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History of the SCRA


The history of the Servicemembers Civil Relief Act (SCRA) can trace its origin back to the American Civil War.

After the Civil War, a moratorium was passed to suspend certain actions against Union soldiers and sailors. This included contract enforcement, bankruptcy, foreclosure and divorce proceedings.

These prohibitions were formally codified in the Soldiers’ and Sailors’ Civil Relief Act of 1918. That act expired after World War I, but it came back as the Soldiers’ and Sailors’ Civil Relief Act of 1940. In this version of the act, which had no expiration date, Congress again maintained its strong support for protections to personnel on active military duty.

Congress revisited the act repeatedly to enact 11 amendments to keep up with the changing dynamics of American life and the lives and financial affairs of military personnel and their families. The most recent amendment was passed in 1991 during the Gulf War. It stated that creditors must verify if an individual is on active duty before they can take certain collections actions.

Changes Throughout the History of the SCRA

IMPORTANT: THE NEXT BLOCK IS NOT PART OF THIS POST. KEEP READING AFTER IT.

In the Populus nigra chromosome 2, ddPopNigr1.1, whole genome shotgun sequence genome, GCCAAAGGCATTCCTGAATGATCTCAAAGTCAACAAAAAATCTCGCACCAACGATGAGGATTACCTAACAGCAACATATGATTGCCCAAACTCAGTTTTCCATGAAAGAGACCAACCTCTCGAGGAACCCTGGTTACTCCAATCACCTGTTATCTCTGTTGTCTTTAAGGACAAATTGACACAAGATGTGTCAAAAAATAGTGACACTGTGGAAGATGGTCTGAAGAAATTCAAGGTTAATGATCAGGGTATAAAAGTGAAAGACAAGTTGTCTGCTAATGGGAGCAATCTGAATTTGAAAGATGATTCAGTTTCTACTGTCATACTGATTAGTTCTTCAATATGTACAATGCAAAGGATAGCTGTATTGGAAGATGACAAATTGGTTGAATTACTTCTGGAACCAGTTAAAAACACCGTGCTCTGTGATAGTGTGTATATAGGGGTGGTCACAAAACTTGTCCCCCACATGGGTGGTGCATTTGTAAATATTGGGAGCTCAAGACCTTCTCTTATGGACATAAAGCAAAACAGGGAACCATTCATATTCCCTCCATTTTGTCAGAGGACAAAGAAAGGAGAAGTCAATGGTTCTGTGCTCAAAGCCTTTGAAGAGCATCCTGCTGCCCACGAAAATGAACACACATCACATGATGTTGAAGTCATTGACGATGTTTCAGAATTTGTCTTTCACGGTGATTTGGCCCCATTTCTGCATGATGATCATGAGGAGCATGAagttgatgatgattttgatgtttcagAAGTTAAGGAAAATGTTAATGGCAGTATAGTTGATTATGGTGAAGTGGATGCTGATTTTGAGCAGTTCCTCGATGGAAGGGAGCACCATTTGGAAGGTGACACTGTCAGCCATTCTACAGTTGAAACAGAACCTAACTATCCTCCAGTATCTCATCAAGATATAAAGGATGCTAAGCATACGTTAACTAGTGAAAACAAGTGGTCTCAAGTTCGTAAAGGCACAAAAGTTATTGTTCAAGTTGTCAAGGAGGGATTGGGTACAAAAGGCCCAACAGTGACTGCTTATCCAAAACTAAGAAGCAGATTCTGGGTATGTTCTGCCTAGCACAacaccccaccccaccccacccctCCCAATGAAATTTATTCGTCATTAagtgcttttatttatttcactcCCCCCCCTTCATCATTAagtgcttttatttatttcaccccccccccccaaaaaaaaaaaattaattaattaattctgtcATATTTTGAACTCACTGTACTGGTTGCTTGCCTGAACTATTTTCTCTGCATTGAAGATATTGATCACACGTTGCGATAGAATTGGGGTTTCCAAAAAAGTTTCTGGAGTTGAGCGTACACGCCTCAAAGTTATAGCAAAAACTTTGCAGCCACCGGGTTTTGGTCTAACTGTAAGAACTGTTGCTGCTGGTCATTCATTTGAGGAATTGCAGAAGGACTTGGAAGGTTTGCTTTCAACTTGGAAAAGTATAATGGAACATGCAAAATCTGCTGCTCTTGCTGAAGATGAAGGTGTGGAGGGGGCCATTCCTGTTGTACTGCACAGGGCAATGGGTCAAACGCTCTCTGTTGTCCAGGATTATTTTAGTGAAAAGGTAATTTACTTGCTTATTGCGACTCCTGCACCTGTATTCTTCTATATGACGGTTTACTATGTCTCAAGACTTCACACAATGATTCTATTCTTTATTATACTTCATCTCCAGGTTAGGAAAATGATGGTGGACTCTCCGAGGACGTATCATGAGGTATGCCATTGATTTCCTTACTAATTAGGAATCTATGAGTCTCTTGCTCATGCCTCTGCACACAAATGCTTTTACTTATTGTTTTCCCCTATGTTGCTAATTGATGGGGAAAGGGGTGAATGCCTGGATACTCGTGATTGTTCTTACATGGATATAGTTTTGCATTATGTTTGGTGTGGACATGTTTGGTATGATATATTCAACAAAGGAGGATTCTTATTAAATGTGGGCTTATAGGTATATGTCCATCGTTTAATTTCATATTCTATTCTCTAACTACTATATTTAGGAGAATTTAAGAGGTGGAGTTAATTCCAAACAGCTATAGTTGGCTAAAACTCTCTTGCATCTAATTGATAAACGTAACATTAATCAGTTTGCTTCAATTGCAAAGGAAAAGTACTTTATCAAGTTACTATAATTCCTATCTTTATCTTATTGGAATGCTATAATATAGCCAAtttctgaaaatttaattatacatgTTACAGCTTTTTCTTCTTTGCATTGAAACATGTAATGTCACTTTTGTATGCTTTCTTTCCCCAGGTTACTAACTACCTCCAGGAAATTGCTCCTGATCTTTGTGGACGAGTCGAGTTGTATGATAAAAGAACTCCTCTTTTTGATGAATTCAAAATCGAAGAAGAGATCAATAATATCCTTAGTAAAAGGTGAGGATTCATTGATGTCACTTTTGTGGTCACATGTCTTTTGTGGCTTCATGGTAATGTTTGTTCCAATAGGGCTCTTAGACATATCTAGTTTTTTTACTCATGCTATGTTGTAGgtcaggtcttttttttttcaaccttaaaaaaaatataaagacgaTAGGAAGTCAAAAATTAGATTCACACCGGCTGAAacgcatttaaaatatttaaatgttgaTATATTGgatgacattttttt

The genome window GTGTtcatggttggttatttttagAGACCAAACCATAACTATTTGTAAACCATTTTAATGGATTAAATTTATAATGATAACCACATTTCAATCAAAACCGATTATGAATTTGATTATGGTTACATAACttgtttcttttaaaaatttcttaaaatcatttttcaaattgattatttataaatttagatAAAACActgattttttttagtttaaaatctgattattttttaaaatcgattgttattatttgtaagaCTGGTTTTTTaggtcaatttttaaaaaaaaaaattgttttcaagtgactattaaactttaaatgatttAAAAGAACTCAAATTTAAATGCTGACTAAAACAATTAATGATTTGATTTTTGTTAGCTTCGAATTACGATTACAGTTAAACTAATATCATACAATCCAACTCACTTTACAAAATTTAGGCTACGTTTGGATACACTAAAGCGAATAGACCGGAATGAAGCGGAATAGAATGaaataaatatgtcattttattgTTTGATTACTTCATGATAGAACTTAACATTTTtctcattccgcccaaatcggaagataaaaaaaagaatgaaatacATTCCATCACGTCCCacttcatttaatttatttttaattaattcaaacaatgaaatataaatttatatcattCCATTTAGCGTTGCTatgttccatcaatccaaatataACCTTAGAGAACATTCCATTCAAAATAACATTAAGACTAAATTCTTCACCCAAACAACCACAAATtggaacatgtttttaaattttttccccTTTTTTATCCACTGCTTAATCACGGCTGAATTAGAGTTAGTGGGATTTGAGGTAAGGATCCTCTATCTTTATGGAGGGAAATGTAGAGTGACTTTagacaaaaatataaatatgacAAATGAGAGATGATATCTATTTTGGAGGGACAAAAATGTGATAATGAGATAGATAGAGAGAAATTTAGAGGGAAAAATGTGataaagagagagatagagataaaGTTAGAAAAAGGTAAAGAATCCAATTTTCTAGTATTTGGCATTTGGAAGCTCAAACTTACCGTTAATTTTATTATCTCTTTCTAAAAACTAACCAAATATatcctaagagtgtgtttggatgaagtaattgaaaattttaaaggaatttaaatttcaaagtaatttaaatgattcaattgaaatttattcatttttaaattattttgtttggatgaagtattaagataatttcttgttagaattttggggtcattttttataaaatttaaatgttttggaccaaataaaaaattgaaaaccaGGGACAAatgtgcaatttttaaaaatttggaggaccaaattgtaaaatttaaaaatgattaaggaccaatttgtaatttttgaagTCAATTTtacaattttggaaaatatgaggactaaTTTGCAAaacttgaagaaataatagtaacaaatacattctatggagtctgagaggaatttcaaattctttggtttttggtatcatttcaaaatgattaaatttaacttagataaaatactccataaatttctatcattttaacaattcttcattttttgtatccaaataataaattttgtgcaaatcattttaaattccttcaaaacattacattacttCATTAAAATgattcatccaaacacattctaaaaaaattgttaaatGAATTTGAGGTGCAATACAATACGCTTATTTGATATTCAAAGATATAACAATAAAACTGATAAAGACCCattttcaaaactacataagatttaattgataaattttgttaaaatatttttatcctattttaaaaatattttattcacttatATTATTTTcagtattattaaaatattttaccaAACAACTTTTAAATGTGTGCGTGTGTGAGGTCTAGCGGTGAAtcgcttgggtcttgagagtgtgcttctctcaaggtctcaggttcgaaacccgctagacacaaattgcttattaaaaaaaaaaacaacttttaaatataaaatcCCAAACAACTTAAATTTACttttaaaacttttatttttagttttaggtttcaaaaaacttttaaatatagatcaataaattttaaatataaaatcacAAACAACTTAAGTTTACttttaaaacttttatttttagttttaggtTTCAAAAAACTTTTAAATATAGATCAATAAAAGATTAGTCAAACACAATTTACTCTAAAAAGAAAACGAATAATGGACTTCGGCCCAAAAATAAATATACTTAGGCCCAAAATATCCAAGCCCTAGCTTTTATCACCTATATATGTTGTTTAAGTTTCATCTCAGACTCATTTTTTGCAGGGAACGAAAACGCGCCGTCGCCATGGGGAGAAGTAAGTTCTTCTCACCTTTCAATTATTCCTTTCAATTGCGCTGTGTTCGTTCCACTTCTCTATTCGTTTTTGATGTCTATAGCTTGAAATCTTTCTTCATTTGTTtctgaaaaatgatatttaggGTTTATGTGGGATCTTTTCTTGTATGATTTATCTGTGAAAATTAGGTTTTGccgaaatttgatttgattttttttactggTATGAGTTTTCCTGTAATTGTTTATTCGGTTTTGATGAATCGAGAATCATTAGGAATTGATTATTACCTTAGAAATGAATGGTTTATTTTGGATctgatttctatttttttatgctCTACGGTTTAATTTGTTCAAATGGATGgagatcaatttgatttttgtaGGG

Congress restated and renamed the Servicemembers Civil Relief Act in December of 2003. Legislators passed amendments and continues to do so even to this day. Under the SCRA benefits, lenders are prohibited from repossessing the service-member’s personal property, including their car, and from foreclosing on their home without a court order.

SCRA law allows the Attorney General to pursue litigation against anyone who violates this law and harms a service-member or their family. SCRA protection covers a variety of potential issues that members of the military may face as they go into active duty. Common protections include:

  • Rental agreements
  • Security deposits
  • Prepaid rent
  • Evictions
  • Installment contracts
  • Credit card interest rates
  • Mortgage interest rates
  • Mortgage foreclosures
  • Life insurance

Who is Eligible?

SCRA protection applies to the following servicemembers:

  • Full-time active duty members of the military.
  • Reservists on federal active duty.
  • Members of the National Guard on federal orders for a period of more than 30 days.

SCRA protection applies in some cases to spouses and dependents of servicemembers as well. A surviving spouse of a service-member is allowed to terminate a lease if their partner dies on active duty. A spouse can also choose to claim the service-member’s state of residence, or the state in which they reside on their taxes.

SCRA Attorneys in Raleigh, N.C.

If you are a member of the U.S. military and believe you were subjected to SCRA violations or have any questions regarding this blog or the SCRA as a whole, Maginnis Law’s SCRA attorneys would like to speak with you.

Maginnis Howard attorney Karl Gwaltney is experienced in handling SCRA cases and would like to speak with you regarding your potential case. You can contact our firm at (919) 526-0450 or through our contact page.